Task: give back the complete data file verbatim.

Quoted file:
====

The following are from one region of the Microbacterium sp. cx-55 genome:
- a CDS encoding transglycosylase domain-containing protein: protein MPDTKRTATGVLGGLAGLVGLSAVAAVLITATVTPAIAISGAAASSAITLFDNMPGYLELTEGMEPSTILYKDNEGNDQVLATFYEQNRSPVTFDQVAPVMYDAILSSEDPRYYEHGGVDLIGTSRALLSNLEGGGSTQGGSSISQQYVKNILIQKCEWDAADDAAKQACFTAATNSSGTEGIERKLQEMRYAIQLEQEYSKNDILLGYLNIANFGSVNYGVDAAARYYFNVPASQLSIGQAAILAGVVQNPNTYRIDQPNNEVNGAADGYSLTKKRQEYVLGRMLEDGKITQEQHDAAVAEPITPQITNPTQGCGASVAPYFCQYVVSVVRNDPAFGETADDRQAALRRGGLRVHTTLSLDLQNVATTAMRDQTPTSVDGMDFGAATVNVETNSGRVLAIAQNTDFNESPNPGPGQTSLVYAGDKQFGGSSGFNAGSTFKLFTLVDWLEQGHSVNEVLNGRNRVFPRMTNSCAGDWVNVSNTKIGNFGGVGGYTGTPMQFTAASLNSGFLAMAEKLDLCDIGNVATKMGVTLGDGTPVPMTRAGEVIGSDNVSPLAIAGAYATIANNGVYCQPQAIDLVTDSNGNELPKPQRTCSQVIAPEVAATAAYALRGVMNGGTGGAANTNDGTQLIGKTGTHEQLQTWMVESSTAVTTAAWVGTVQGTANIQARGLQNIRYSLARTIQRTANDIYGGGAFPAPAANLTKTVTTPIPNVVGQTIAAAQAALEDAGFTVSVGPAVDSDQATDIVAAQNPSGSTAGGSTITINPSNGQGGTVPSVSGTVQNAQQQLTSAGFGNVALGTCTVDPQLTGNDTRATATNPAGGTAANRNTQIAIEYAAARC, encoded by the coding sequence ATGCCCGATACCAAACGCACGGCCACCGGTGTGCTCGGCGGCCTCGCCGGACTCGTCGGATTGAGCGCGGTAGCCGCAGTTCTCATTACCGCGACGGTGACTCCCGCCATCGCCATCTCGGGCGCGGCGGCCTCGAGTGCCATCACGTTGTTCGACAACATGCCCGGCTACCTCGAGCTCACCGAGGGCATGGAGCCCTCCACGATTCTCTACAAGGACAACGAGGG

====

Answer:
The following are from one region of the Microbacterium sp. cx-55 genome:
- a CDS encoding transglycosylase domain-containing protein: protein MPDTKRTATGVLGGLAGLVGLSAVAAVLITATVTPAIAISGAAASSAITLFDNMPGYLELTEGMEPSTILYKDNEGNDQVLATFYEQNRSPVTFDQVAPVMYDAILSSEDPRYYEHGGVDLIGTSRALLSNLEGGGSTQGGSSISQQYVKNILIQKCEWDAADDAAKQACFTAATNSSGTEGIERKLQEMRYAIQLEQEYSKNDILLGYLNIANFGSVNYGVDAAARYYFNVPASQLSIGQAAILAGVVQNPNTYRIDQPNNEVNGAADGYSLTKKRQEYVLGRMLEDGKITQEQHDAAVAEPITPQITNPTQGCGASVAPYFCQYVVSVVRNDPAFGETADDRQAALRRGGLRVHTTLSLDLQNVATTAMRDQTPTSVDGMDFGAATVNVETNSGRVLAIAQNTDFNESPNPGPGQTSLVYAGDKQFGGSSGFNAGSTFKLFTLVDWLEQGHSVNEVLNGRNRVFPRMTNSCAGDWVNVSNTKIGNFGGVGGYTGTPMQFTAASLNSGFLAMAEKLDLCDIGNVATKMGVTLGDGTPVPMTRAGEVIGSDNVSPLAIAGAYATIANNGVYCQPQAIDLVTDSNGNELPKPQRTCSQVIAPEVAATAAYALRGVMNGGTGGAANTNDGTQLIGKTGTHEQLQTWMVESSTAVTTAAWVGTVQGTANIQARGLQNIRYSLARTIQRTANDIYGGGAFPAPAANLTKTVTTPIPNVVGQTIAAAQAALEDAGFTVSVGPAVDSDQATDIVAAQNPSGSTAGGSTITINPSNGQGGTVPSVSGTVQNAQQQLTSAGFGNVALGTCTVDPQLTGNDTRATATNPAGGTAANRNTQIAIEYAAARC, encoded by the coding sequence ATGCCCGATACCAAACGCACGGCCACCGGTGTGCTCGGCGGCCTCGCCGGACTCGTCGGATTGAGCGCGGTAGCCGCAGTTCTCATTACCGCGACGGTGACTCCCGCCATCGCCATCTCGGGCGCGGCGGCCTCGAGTGCCATCACGTTGTTCGACAACATGCCCGGCTACCTCGAGCTCACCGAGGGCATGGAGCCCTCCACGATTCTCTACAAGGACAACGAGGG